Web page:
Farmers seek driving rights for migrant workers
By David Taube
VERMONT PRESS BUREAU | October 04,2012
Farmers from across the state testified Wednesday that they don’t mind driving migrant workers to grocery stores, church services and banks, but they think those employees deserve access to Vermont driver’s licenses.
“I’m just imagining putting myself in the shoes ... of a farm worker, though, who’s dependent on the employer,” said Migrant Justice organizer Brendan O’Neill, a member of a state committee charged with looking at identification and driving privileges for migrant workers. “And I’ve heard people express things like ... children needing to ask for a ride.”
Among those testifying Wednesday before the committee were farmers, legal proponents and a farmer’s association representative advocating driving privileges for migrant workers.
The issue is complicated by considerations ranging from potential banking problems to immigration issues.
The committee has looked at states that have modified their driving or identification policies, and heard legal testimony that there is no federal law that would prevent Vermont from allowing migrant workers to obtain driver’s licenses.
The committee must deliver a recommendation to the Legislature by mid-January.
On Wednesday, Christopher D’Elia, president of the Vermont Bankers Association, recommended a state policy like Utah’s which allows people to obtain a driving-privilege card without showing a person is legally in the United States.
Vermont requires driver’s-license applicants to provide a Social Security number or letter from the U.S. Social Security Administration explaining why they are ineligible for one. That requirement has left undocumented or illegal migrant workers unable to obtain a driver’s license, according to Rep. Mollie Burke, P/D-Brattleboro, a committee member.
D’Elia also said at a committee meeting that the USA Patriot Act requires banks to verify a person’s identity, covering both U.S. and non-U.S. customers.
He said modifying driver’s-license requirements could undermine the validity of identification for banks across the state that use a license for identification.
Committee member Robert Appel said he was confused by how the Department of Motor Vehicles could compromise a licenses’ validity as form of ID.
D’Elia said he couldn’t point out anything specific, noting that a bill or committee proposal has not yet been presented.
Phyllis Bowdish, a dairy farmer in the Middlebury area, also noted problems with banking.
She said even though she’s given checks to employees and driven them to the bank she’s used for some 20 years, she undergoes a litany of questions from the bank.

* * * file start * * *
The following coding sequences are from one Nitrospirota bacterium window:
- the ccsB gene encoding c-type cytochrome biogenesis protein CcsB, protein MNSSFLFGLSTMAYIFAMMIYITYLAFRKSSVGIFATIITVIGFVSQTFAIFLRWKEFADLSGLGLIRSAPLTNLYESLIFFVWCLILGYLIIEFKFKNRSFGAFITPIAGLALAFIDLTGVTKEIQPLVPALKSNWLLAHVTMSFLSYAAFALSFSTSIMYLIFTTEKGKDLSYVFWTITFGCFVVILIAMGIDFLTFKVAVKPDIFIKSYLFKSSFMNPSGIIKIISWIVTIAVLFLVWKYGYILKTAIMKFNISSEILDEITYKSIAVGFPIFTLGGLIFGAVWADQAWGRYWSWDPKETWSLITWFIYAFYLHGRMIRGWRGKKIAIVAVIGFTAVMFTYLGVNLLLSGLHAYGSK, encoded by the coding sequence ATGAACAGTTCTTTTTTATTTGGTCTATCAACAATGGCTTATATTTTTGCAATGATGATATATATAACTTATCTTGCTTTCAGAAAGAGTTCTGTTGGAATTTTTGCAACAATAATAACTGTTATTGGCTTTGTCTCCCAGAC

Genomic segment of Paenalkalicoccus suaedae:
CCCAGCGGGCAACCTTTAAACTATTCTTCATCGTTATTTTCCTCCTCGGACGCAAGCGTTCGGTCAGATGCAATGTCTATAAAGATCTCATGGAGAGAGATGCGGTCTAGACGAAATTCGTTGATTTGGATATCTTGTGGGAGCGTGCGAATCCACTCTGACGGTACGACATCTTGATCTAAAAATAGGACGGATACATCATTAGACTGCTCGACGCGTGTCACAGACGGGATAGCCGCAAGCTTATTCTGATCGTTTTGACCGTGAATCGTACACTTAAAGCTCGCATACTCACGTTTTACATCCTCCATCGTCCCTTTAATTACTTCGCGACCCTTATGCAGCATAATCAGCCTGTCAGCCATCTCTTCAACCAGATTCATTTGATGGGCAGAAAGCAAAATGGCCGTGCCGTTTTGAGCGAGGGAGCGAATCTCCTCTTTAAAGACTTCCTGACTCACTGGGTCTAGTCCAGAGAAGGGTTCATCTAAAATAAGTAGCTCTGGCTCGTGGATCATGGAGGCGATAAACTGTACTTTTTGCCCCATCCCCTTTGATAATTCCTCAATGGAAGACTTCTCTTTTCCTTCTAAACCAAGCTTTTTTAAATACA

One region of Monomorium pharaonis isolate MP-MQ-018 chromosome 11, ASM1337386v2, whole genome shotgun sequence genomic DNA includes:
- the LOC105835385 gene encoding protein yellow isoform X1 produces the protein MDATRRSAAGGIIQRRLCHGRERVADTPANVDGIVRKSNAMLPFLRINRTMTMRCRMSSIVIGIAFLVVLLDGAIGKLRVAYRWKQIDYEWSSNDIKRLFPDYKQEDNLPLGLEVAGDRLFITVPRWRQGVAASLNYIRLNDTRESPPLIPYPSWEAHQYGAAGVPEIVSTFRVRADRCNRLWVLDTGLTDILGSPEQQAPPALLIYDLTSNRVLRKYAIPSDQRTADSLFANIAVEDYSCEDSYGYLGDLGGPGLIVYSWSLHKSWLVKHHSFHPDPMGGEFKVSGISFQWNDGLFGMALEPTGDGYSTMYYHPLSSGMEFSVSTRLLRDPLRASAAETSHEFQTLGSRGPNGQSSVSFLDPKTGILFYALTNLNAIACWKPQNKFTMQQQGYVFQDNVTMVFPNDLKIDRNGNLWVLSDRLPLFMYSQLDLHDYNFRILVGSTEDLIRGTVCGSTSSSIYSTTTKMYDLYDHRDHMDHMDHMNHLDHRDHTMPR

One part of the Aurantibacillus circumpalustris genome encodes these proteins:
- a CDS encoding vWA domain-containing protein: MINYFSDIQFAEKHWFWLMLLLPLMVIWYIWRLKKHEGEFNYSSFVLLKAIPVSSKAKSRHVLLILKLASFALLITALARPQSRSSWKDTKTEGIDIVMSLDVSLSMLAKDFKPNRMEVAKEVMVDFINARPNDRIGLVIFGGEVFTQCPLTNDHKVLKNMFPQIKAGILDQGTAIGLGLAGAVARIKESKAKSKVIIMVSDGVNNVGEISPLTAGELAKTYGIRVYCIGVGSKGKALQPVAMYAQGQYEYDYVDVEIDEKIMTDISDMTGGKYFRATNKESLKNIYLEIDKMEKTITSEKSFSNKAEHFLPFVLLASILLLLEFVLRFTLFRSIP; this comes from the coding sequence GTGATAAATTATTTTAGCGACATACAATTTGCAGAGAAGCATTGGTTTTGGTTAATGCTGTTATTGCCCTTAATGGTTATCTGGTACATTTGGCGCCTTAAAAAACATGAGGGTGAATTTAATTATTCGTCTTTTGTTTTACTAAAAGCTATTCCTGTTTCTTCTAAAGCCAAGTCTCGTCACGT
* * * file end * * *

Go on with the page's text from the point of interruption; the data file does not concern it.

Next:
Because the process lasts 15 or 20 minutes, she contacted the manager of the bank, who told her she could provide a sheet with employees’ names and signatures to help speed up the process, she said Wednesday.
Ted Foster, also a Middlebury dairy farmer, said he wasn’t sure a migrant worker would be interested in opening up a checking account because when those employees on his farm cash their checks, 81 percent of the money is transferred back home through Western Union.
Another issue Foster raised was how farmers can be liable for immigration status. Foster said he’s worried about a “constructive knowledge” clause, which requires employers to take proactive steps if there’s indication that an employee might not have the necessary documents to be working in this country. Employers who fail to do so can face prosecution from the U.S. Homeland Security Department.
Foster said a Wisconsin employer faced enormous fines and was almost jailed recently because of the clause.
Dan Barrett, an attorney for the American Civil Liberties Union of Vermont, said a state policy like Utah’s would create additional, undue scrutiny on migrant workers who have a alternative card “that basically says, ‘I can’t prove that I’m here legally.’”
Marshfield resident Joseph Gainza, who has ties to the Central Vermont Farm Worker Coalition, said the committee should think about how isolated small Vermont communities can be in the middle of winter, when some migrant workers can be thousands of miles from their families and friends.
“All they’re asking for is the ability to get off the farm every once in awhile, go into town, do some shopping, maybe go to church, see a friend maybe a cousin who lives 50 miles away on another farm,” Gainza said. “This can be done. ... It’s just a matter of us wanting to do it for these neighbors who are keeping our rural economy alive.”